That stubborn toilet doesn’t want to unclog. You’ve tried everything you can think of to get it clear, ranging from the plunger to the commercial unclogging chemicals, without much success.
Before you call your local plumber for some help, it might be time to invest in a plumber’s snake.
It’s sometimes called a toilet snake, and you’ll see why once you start using the tool. When you extend the item into the drainage point, it looks like a thin metal reptile.
Here are the steps to follow when a plumber’s snake is needed to unclog your toilet.
Steps to Follow When Unclogging a Toilet
1. Get the tool.
Most hardware stores offer toilet snakes for sale. Although you can rent pro-quality ones, a retail product for about $20 at your local shop typically gets the job done. You’ll want to buy one with a rust-resistant spring wire. The housing is made of plastic or rubber, offering an angled handle with a crank at the end.
2. Put on the safety equipment.
Even though this toilet is yours, it is still crucial to protect yourself from splashes or contact with the materials in the bowl. Put on some rubber gloves, get on old clothes that can get ruined, and have a five-gallon bucket next to you.
Place the end without the crank into the toilet bowl. It should go directly into the drain in the bottom without extending the metal end. If the spring, cable, or rotation mechanism contacts the ceramic’s surface, it can scratch things. Contact CanduPlumbing for any type of emergency plumbing in Chatsworth
3. Crank the handle.
The toilet auger or snake needs to get cranked clockwise to release the cable to extend down the drain. Keep turning or pushing the product through the chute until it stops.
Once you feel the impact of the tool, you’ll know that you have reached the drain.
4. Pull the snake back.
After you experience the clog’s impact, try to drag the snake back slightly by using the crank handle. Don’t jerk the tool back because that action can scratch the ceramic.
If you feel resistance, that means you potentially hooked the problem in the toilet. You can now spin the handle counterclockwise to start bringing the unwanted materials back to the bowl.
Keep turning the toilet snake handle until you retract the entire extension into the tube. If you get the clog out, it’ll appear in the bowl. Use your gloved hands, a small container, or something secure to remove the issue.
After placing the clog in the bucket, check to see if your toilet flushes. If it does, your work is done! If not, you’ll need to repeat step three until the job is finished and clear flushes occur.
5. Push the spring into the clog.
Some toilet snakes and augers have a spring on the end of the metal component instead of a hook. That design makes it easier to push the clog through the drain instead of pulling it up to the bowl.
You might need to use some force to dislodge a clog with this tool. The trap doesn’t always receive water when it’s blocked, which means the materials in there can dry out and stick to the toilet.
You’ll know that the clog is gone when the water in the bowl flushes. You can pull the toilet snake out at that point. Give it another flush to see if it is working correctly.
If it is not working, you’ll need to repeat the steps until it is repaired.
What If I Can’t Get the Entire Clog Out of the Toilet?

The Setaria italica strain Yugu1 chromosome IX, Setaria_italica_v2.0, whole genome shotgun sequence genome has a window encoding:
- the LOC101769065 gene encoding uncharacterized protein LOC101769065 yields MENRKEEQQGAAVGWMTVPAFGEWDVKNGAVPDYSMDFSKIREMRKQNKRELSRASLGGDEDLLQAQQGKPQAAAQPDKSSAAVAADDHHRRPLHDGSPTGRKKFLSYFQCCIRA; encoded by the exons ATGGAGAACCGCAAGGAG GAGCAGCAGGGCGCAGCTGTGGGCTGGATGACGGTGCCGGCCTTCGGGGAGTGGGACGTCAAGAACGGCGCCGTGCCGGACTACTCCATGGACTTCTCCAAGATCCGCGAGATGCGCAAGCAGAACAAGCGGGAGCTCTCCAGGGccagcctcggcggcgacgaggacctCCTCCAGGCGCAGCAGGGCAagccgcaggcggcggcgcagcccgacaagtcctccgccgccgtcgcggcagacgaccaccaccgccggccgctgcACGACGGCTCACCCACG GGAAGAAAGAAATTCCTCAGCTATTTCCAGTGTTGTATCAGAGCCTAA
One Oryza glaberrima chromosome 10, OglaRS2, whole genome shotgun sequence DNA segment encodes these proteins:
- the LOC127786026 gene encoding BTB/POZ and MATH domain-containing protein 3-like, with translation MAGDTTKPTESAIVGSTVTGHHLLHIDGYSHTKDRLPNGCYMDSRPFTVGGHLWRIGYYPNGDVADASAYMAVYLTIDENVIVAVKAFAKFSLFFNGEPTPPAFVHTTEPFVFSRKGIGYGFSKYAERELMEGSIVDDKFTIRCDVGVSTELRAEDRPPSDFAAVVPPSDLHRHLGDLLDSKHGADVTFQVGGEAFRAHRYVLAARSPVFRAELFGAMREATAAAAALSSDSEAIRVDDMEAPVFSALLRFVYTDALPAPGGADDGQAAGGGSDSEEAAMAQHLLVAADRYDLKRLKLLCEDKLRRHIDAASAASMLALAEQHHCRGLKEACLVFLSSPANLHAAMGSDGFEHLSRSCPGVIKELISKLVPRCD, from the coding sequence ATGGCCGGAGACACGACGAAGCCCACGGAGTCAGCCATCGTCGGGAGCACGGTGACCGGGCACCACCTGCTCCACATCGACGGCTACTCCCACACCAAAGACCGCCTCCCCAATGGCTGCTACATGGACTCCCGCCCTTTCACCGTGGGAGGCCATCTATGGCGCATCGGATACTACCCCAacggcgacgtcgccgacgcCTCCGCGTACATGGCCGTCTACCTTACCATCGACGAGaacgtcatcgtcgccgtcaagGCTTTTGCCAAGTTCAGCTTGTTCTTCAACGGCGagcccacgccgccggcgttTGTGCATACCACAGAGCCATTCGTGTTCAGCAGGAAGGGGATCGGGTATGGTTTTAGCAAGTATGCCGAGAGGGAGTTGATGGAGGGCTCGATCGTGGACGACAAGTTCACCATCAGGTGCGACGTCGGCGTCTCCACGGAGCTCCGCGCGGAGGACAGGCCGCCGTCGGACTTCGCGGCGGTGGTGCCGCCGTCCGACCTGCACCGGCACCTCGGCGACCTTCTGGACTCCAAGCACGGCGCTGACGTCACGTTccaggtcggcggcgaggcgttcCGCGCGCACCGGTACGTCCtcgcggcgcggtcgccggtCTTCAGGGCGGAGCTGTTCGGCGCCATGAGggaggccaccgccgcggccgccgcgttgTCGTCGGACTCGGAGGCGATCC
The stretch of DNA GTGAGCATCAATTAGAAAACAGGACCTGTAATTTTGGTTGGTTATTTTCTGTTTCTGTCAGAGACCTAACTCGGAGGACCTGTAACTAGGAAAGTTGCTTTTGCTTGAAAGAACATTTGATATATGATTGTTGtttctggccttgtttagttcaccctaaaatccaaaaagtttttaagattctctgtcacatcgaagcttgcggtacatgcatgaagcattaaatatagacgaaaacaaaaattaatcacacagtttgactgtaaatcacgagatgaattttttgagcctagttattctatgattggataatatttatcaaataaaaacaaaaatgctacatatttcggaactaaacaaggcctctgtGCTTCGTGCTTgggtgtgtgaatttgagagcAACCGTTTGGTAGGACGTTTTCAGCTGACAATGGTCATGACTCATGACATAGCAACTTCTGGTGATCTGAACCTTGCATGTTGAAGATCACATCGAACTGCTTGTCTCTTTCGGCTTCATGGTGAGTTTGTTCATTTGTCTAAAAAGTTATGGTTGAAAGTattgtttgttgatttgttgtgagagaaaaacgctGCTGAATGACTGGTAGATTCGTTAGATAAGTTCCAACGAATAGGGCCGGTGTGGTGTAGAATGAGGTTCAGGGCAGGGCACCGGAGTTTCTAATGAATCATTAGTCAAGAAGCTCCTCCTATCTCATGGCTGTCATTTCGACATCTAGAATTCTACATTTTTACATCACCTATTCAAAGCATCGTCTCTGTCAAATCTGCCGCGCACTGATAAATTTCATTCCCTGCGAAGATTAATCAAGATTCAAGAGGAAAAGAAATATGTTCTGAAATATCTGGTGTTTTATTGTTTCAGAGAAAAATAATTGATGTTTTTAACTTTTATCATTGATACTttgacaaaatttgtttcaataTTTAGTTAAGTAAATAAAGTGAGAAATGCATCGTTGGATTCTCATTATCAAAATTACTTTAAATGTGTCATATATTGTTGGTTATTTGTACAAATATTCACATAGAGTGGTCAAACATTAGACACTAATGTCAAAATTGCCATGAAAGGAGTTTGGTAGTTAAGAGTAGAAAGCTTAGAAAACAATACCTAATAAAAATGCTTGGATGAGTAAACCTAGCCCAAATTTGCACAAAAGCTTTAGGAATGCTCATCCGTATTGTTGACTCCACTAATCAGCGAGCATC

If you can’t get the clog to come out with the toilet snake, the next best option is to break it up enough that you’ll get a flush.
After cranking the cable until you reach the clog, try to jiggle it around lightly to bust up the materials stopping the water from flowing.
Retract the cable a little, then repeat the above process several times. You’ll know that you’re making progress because the snake will reach further than it did when you started.
Once you have a breach, you can use plungers or other cleaning agents to remove the rest of the offending materials if the toilet snake doesn’t seem to catch the materials.
What If My Toilet Overflows While I’m Working?
When you think you’ve busted up a clog, the next step is to flush the toilet to check on your work. If the materials still prevent movement, the bowl can overflow quickly.
That’s why it helps to remove the tank lid while working on a clogged toilet. If a flooding event might happen, you can manually stop the flapper from releasing more water. You’ll need both hands to finish this step.
Flush as usual, then close the flapper with your other hand. Once you know the clog is clear, you can operate the toilet as normal.
How Do I Clean a Toilet Snake When I’m Finished?
Once you have the toilet clog removed, it is time to get everything cleaned and sanitized.
The first step is to dump any waste you collected in the bucket next to the toilet. If it works correctly, you should be able to flush these items. When the product is too large or shouldn’t go into the waste stream, you’ll want to use a separate trash bag for the item. Put it outside the house as soon as possible.
Clean the bucket once the waste materials are gone with soap and very hot water or bleach. You can use the same agents on the toilet snake before placing it in storage for the next clog.
The final step is to avoid future clogs. When you flush toilet paper and waste only, you’ll get the best results from your toilet and plumbing. Items like paper towels, dental floss, or cat litter should never go into the drain.
If you have an older home or sensitive plumbing, it helps to use a lighter ply toilet paper to keep everything flushing along.
When you need help with this work, a trusted Chatsworth plumber can get the job done! Contact our team today if you require assistance, and we’ll get out there as soon as we can.